interest except as pointing to the future ; so little does it weigh in
itself, that if the present has been filled with a hope in Christ
which is not to have its fulfilment in the future, then Christians
are of all men most miserable ; that if there be no resurrection of
the dead, then those are right who say : Let us eat and drink, for
to-morrow we die, 1 Cor. xv. 19, 32. The consciousness of the
Christian has nothing in itself to hold on to, if it do not go out
beyond the present The consciousness of atonement and unity
with God is indeed such a blessed thing that there is no greater



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232 LIFE AND WORK OF PAUL. [Part III.

happiness for a man than to be by his holy life a temple of the
indwelling God ; and yet here it is as if it were not so, as if all
this blessedness and holiness of soul were nothing in itself, and
were of value only in the light of the future. There could be no
stronger expression of the Christian's dependence on the world to
come.

And is it then the case that the Christian has nothing in him-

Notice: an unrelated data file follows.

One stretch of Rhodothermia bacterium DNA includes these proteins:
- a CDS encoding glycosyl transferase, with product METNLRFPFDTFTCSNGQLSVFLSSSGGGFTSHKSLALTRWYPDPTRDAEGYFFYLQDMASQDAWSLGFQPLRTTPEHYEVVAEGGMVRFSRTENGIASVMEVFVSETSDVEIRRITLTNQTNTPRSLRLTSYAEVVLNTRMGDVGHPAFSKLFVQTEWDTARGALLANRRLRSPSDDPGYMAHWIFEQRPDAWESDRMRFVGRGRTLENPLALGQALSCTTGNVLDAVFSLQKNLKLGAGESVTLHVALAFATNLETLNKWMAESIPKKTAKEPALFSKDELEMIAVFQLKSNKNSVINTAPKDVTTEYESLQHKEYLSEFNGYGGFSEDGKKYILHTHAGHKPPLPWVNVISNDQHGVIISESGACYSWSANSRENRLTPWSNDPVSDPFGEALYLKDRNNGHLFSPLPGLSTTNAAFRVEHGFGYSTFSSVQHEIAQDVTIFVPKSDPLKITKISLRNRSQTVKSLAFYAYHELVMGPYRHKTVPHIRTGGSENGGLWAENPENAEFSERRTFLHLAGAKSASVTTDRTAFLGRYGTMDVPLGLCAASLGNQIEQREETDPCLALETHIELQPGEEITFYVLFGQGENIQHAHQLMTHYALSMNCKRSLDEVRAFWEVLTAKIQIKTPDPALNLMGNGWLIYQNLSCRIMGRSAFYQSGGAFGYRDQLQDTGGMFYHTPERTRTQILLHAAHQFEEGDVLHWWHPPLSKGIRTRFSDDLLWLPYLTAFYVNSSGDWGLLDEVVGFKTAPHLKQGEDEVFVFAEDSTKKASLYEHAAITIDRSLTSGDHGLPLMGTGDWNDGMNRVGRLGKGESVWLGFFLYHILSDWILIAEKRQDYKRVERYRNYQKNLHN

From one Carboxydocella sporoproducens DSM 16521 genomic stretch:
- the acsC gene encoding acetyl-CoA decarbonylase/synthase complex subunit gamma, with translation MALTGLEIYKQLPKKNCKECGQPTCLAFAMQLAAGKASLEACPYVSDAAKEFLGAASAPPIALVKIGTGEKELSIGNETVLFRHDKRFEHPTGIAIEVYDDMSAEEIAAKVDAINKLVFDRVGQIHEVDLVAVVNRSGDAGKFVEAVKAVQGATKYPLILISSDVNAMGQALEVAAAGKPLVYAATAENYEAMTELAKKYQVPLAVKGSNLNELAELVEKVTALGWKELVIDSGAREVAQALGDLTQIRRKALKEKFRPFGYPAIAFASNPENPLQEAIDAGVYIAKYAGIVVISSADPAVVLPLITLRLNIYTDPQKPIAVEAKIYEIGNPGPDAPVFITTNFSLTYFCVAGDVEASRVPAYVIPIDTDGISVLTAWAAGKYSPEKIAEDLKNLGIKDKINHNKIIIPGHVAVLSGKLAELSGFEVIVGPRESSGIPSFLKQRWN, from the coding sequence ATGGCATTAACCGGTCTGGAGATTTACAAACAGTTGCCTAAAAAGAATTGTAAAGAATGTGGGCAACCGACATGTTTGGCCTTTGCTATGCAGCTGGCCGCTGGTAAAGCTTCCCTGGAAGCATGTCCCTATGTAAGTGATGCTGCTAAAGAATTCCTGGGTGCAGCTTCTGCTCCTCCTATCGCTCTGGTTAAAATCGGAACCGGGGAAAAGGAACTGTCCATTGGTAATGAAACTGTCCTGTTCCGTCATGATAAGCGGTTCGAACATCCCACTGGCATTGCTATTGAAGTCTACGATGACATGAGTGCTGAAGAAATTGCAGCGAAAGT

self now, and irrespective of what the future is to bring, that can
lift him up absolutely above the limitations of his existence ? Is
the infiniteness of the Christian consciousness a thing yet to be
attained, and not already present ? To this we answer, that where
faith is as yet nothing more than hope, and the spirit works only
as the dirafyxrj, there love comes in as a new element. The
apostle describes the nature of love in the classical passage, 1 Cor.
xiii. ; without it, he says, the most distinguished spiritual gifts are
nothing worth, since it is love alone that teaches how to use them
weU, so that they are really serviceable. Of the highest practical
virtues it is the same, the utmost devotion and self-sacrifice are
worthless if they do not proceed from love. He goes on to
describe love and invest it with every possible distinction as the